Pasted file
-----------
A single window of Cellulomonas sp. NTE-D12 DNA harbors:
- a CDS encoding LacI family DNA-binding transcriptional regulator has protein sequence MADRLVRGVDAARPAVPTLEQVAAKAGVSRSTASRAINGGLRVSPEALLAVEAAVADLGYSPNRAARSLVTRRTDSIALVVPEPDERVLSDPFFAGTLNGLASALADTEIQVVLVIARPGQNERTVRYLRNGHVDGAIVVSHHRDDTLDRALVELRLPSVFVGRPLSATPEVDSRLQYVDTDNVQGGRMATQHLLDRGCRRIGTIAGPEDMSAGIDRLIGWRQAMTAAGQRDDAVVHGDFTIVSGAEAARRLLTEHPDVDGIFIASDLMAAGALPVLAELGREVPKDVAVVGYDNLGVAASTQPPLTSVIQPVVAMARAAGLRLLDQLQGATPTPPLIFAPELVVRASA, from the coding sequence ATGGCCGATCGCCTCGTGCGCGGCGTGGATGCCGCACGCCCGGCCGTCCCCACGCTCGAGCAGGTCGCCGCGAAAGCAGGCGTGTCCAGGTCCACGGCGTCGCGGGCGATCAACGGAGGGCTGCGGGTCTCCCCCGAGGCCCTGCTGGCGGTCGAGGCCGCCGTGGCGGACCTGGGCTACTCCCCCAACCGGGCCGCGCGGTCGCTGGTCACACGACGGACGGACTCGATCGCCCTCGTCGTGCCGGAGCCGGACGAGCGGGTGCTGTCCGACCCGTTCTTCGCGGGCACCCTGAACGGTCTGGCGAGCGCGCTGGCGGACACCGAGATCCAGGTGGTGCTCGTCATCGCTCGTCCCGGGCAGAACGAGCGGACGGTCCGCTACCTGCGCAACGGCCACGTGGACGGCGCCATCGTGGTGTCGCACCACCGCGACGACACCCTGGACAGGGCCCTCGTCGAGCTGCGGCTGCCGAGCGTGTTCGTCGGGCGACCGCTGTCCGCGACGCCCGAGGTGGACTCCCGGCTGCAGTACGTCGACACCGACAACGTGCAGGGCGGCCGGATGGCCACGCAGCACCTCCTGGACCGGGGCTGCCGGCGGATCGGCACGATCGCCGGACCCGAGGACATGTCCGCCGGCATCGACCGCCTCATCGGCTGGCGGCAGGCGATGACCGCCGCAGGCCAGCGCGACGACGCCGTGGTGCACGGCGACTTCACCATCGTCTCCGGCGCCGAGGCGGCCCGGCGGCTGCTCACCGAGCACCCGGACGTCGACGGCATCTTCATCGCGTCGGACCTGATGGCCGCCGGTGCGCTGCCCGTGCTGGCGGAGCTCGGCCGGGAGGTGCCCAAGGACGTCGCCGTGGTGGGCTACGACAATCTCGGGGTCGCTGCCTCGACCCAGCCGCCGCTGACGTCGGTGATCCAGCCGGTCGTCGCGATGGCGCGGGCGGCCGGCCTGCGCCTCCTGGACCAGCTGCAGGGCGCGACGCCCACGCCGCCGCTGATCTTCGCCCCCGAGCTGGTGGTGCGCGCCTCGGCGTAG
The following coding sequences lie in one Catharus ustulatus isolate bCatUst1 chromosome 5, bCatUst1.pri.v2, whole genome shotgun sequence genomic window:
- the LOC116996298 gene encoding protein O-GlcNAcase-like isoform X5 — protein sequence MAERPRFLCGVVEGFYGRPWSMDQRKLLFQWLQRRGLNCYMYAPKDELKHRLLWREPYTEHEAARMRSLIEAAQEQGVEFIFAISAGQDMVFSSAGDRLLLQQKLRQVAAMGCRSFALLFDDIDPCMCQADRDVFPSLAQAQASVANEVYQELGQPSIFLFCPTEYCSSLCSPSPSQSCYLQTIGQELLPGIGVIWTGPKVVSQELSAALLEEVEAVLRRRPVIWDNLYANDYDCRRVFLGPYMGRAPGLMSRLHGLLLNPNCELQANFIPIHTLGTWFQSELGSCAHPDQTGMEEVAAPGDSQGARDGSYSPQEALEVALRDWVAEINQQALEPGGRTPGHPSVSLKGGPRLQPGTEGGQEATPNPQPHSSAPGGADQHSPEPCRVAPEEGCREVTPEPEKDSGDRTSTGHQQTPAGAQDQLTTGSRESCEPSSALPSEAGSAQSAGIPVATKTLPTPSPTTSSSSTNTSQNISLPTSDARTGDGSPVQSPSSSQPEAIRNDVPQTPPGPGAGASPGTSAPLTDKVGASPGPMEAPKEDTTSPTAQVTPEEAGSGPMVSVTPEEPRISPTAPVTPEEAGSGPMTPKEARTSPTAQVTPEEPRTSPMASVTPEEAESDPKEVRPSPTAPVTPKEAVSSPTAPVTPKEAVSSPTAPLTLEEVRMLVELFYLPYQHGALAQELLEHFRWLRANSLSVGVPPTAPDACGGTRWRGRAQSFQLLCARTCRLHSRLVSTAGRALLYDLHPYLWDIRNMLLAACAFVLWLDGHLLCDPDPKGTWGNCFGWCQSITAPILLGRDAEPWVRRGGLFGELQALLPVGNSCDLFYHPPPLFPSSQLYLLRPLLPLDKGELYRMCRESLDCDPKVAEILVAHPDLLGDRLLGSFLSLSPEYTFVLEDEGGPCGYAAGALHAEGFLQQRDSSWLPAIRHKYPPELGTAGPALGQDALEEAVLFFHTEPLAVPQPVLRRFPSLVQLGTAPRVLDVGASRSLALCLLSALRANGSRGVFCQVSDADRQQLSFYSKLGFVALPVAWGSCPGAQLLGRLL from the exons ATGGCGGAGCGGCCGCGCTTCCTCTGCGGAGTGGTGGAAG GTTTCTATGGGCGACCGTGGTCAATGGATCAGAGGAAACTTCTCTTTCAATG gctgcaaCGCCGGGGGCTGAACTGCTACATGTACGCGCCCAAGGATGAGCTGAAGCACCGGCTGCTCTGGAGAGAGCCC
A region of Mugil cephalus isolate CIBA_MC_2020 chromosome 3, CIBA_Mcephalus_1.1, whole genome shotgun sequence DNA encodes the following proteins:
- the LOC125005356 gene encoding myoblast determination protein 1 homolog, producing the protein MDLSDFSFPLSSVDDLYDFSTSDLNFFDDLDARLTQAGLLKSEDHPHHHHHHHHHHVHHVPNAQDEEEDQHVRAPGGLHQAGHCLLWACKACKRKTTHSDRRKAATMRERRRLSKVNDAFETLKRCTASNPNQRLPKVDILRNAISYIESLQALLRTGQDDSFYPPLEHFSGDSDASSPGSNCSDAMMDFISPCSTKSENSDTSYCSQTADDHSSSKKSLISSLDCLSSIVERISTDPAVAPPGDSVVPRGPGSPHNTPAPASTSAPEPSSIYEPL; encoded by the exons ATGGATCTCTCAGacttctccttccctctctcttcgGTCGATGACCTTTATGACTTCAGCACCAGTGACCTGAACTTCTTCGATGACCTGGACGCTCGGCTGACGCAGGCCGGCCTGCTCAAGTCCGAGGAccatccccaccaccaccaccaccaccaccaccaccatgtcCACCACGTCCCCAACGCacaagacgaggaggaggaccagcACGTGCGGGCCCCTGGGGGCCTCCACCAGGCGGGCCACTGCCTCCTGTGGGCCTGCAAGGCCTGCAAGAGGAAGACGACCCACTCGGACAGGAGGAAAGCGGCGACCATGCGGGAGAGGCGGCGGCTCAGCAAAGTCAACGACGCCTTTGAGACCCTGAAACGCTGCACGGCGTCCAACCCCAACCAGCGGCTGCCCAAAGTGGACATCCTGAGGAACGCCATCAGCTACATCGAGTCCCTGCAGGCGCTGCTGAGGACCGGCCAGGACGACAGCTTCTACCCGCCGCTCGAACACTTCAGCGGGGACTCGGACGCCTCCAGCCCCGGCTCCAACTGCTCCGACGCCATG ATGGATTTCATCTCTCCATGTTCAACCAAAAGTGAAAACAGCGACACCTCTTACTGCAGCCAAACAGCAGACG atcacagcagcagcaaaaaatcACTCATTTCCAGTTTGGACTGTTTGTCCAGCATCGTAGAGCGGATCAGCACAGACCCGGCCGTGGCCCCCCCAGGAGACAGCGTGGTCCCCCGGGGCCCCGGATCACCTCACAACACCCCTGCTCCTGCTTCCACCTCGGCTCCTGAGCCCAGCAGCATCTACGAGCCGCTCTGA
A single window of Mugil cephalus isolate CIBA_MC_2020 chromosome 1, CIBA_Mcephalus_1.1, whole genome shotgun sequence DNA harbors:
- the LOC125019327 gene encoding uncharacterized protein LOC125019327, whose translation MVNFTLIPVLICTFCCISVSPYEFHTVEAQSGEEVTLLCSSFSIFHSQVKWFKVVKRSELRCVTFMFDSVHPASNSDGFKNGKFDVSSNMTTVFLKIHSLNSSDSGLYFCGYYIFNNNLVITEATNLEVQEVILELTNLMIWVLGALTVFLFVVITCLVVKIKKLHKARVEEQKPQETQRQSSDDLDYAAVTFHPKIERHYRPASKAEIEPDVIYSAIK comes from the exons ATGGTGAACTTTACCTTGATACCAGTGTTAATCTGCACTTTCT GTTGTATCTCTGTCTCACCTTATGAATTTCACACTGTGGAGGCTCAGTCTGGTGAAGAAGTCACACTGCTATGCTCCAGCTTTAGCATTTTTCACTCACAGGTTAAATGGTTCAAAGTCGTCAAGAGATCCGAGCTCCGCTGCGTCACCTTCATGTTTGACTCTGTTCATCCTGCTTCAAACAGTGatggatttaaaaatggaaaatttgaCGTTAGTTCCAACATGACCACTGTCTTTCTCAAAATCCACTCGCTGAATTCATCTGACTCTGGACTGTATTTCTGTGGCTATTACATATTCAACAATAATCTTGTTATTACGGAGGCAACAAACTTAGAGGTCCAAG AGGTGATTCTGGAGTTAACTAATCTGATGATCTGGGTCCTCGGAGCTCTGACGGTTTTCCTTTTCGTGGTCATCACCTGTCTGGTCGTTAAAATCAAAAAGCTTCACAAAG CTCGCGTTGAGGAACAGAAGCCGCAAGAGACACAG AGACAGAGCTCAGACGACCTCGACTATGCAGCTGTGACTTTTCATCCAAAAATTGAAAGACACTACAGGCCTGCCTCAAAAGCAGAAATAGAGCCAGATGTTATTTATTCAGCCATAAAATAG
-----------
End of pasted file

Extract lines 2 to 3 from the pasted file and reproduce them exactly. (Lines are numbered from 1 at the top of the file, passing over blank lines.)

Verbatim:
- a CDS encoding LacI family DNA-binding transcriptional regulator has protein sequence MADRLVRGVDAARPAVPTLEQVAAKAGVSRSTASRAINGGLRVSPEALLAVEAAVADLGYSPNRAARSLVTRRTDSIALVVPEPDERVLSDPFFAGTLNGLASALADTEIQVVLVIARPGQNERTVRYLRNGHVDGAIVVSHHRDDTLDRALVELRLPSVFVGRPLSATPEVDSRLQYVDTDNVQGGRMATQHLLDRGCRRIGTIAGPEDMSAGIDRLIGWRQAMTAAGQRDDAVVHGDFTIVSGAEAARRLLTEHPDVDGIFIASDLMAAGALPVLAELGREVPKDVAVVGYDNLGVAASTQPPLTSVIQPVVAMARAAGLRLLDQLQGATPTPPLIFAPELVVRASA, from the coding sequence ATGGCCGATCGCCTCGTGCGCGGCGTGGATGCCGCACGCCCGGCCGTCCCCACGCTCGAGCAGGTCGCCGCGAAAGCAGGCGTGTCCAGGTCCACGGCGTCGCGGGCGATCAACGGAGGGCTGCGGGTCTCCCCCGAGGCCCTGCTGGCGGTCGAGGCCGCCGTGGCGGACCTGGGCTACTCCCCCAACCGGGCCGCGCGGTCGCTGGTCACACGACGGACGGACTCGATCGCCCTCGTCGTGCCGGAGCCGGACGAGCGGGTGCTGTCCGACCCGTTCTTCGCGGGCACCCTGAACGGTCTGGCGAGCGCGCTGGCGGACACCGAGATCCAGGTGGTGCTCGTCATCGCTCGTCCCGGGCAGAACGAGCGGACGGTCCGCTACCTGCGCAACGGCCACGTGGACGGCGCCATCGTGGTGTCGCACCACCGCGACGACACCCTGGACAGGGCCCTCGTCGAGCTGCGGCTGCCGAGCGTGTTCGTCGGGCGACCGCTGTCCGCGACGCCCGAGGTGGACTCCCGGCTGCAGTACGTCGACACCGACAACGTGCAGGGCGGCCGGATGGCCACGCAGCACCTCCTGGACCGGGGCTGCCGGCGGATCGGCACGATCGCCGGACCCGAGGACATGTCCGCCGGCATCGACCGCCTCATCGGCTGGCGGCAGGCGATGACCGCCGCAGGCCAGCGCGACGACGCCGTGGTGCACGGCGACTTCACCATCGTCTCCGGCGCCGAGGCGGCCCGGCGGCTGCTCACCGAGCACCCGGACGTCGACGGCATCTTCATCGCGTCGGACCTGATGGCCGCCGGTGCGCTGCCCGTGCTGGCGGAGCTCGGCCGGGAGGTGCCCAAGGACGTCGCCGTGGTGGGCTACGACAATCTCGGGGTCGCTGCCTCGACCCAGCCGCCGCTGACGTCGGTGATCCAGCCGGTCGTCGCGATGGCGCGGGCGGCCGGCCTGCGCCTCCTGGACCAGCTGCAGGGCGCGACGCCCACGCCGCCGCTGATCTTCGCCCCCGAGCTGGTGGTGCGCGCCTCGGCGTAG
The following coding sequences lie in one Catharus ustulatus isolate bCatUst1 chromosome 5, bCatUst1.pri.v2, whole genome shotgun sequence genomic window: